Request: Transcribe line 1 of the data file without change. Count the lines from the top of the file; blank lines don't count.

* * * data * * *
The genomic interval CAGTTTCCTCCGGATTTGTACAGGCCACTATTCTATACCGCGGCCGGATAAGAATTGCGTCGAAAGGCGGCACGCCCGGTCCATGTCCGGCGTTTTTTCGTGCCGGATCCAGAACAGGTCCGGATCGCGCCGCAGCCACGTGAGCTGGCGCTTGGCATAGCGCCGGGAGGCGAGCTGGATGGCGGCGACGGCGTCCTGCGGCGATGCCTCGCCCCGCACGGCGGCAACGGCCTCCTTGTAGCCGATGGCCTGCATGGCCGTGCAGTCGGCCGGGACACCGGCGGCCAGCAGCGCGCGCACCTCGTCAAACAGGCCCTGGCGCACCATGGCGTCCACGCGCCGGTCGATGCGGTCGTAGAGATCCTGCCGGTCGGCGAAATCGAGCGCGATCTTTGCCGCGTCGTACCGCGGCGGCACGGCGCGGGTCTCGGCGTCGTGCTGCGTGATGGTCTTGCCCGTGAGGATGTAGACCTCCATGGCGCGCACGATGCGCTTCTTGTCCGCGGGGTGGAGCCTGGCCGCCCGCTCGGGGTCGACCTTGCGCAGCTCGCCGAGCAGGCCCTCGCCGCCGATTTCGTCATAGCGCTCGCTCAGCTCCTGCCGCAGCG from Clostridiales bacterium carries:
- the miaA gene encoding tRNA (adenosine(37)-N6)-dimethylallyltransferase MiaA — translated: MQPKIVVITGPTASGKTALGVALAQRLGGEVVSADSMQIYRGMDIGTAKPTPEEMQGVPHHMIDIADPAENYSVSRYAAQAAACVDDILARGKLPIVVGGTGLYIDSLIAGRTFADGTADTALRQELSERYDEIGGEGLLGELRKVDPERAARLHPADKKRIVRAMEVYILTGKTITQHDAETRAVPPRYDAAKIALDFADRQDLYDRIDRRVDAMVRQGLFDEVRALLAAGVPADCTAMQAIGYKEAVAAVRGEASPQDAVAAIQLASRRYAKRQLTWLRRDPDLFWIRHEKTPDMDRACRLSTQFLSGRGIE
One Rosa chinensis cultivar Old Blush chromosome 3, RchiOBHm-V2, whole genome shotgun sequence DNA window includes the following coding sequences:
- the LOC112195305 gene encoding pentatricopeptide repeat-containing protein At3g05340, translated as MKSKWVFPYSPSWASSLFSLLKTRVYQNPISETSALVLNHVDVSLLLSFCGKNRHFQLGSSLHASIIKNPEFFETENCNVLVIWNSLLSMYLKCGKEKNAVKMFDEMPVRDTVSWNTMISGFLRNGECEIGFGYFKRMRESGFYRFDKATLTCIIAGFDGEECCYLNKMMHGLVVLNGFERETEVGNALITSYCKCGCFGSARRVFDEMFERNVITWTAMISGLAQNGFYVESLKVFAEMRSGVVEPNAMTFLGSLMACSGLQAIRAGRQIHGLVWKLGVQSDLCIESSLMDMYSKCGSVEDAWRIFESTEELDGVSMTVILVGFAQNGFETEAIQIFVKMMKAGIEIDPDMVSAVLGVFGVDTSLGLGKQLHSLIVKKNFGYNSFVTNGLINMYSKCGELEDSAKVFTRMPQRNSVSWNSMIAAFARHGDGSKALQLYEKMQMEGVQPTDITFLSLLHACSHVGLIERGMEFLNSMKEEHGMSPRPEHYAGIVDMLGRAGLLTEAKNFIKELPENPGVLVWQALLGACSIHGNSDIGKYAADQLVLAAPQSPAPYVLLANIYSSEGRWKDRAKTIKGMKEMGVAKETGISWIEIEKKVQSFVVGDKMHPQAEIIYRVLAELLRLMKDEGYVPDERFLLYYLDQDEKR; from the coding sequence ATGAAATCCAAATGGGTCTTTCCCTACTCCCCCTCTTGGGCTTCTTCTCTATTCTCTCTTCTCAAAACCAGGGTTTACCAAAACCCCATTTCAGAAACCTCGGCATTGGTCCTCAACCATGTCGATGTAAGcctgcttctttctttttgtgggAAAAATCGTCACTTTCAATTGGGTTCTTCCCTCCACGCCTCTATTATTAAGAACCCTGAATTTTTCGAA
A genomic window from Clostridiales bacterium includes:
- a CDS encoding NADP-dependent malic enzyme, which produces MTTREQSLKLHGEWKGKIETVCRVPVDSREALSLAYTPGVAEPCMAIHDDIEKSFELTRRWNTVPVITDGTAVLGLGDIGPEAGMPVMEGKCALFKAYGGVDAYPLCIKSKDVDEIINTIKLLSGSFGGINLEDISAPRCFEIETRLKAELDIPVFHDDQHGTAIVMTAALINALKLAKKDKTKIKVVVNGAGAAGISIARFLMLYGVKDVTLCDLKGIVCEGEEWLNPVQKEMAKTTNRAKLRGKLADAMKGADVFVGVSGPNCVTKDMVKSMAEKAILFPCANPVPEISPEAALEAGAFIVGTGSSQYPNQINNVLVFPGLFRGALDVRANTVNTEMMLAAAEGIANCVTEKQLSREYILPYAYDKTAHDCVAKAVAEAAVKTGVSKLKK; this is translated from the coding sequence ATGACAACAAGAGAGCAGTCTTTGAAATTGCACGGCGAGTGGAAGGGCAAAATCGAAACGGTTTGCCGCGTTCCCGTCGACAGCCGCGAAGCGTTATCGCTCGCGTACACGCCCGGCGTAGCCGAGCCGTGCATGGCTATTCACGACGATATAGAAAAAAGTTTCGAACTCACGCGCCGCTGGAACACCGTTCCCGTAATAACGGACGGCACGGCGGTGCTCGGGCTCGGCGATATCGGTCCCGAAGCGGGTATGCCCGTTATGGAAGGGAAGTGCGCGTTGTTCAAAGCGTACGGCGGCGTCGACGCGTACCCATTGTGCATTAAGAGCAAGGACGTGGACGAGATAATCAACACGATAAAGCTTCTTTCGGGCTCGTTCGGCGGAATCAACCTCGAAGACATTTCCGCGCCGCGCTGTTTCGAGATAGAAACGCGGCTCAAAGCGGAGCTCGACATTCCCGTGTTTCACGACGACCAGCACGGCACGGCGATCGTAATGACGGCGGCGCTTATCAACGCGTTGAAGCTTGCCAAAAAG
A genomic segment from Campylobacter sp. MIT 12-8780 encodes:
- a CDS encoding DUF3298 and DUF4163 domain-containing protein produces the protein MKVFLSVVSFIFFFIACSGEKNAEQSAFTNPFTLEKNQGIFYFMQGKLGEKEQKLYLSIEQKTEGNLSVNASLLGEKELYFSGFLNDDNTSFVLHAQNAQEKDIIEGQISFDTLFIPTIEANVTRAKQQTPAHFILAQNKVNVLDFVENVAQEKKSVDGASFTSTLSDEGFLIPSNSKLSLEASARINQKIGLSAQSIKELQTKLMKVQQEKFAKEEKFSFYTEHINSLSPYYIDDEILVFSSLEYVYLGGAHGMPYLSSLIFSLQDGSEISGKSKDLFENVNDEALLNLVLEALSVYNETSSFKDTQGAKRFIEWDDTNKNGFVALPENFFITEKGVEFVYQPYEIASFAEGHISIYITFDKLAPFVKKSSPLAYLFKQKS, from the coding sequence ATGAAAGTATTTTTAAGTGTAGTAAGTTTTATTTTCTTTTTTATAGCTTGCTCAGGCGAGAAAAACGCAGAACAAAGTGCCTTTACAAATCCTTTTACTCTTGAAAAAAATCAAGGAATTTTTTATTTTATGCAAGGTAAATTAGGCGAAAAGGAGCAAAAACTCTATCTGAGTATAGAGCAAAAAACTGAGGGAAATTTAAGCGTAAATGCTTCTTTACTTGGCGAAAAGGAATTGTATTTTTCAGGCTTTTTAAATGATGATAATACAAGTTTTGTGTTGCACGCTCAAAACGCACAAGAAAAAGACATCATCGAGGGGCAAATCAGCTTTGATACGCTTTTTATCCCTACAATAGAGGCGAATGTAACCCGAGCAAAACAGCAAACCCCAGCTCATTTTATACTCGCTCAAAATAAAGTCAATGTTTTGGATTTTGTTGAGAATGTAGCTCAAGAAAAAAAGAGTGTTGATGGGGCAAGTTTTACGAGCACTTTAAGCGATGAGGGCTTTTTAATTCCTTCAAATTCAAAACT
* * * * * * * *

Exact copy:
The genomic interval CAGTTTCCTCCGGATTTGTACAGGCCACTATTCTATACCGCGGCCGGATAAGAATTGCGTCGAAAGGCGGCACGCCCGGTCCATGTCCGGCGTTTTTTCGTGCCGGATCCAGAACAGGTCCGGATCGCGCCGCAGCCACGTGAGCTGGCGCTTGGCATAGCGCCGGGAGGCGAGCTGGATGGCGGCGACGGCGTCCTGCGGCGATGCCTCGCCCCGCACGGCGGCAACGGCCTCCTTGTAGCCGATGGCCTGCATGGCCGTGCAGTCGGCCGGGACACCGGCGGCCAGCAGCGCGCGCACCTCGTCAAACAGGCCCTGGCGCACCATGGCGTCCACGCGCCGGTCGATGCGGTCGTAGAGATCCTGCCGGTCGGCGAAATCGAGCGCGATCTTTGCCGCGTCGTACCGCGGCGGCACGGCGCGGGTCTCGGCGTCGTGCTGCGTGATGGTCTTGCCCGTGAGGATGTAGACCTCCATGGCGCGCACGATGCGCTTCTTGTCCGCGGGGTGGAGCCTGGCCGCCCGCTCGGGGTCGACCTTGCGCAGCTCGCCGAGCAGGCCCTCGCCGCCGATTTCGTCATAGCGCTCGCTCAGCTCCTGCCGCAGCG from Clostridiales bacterium carries: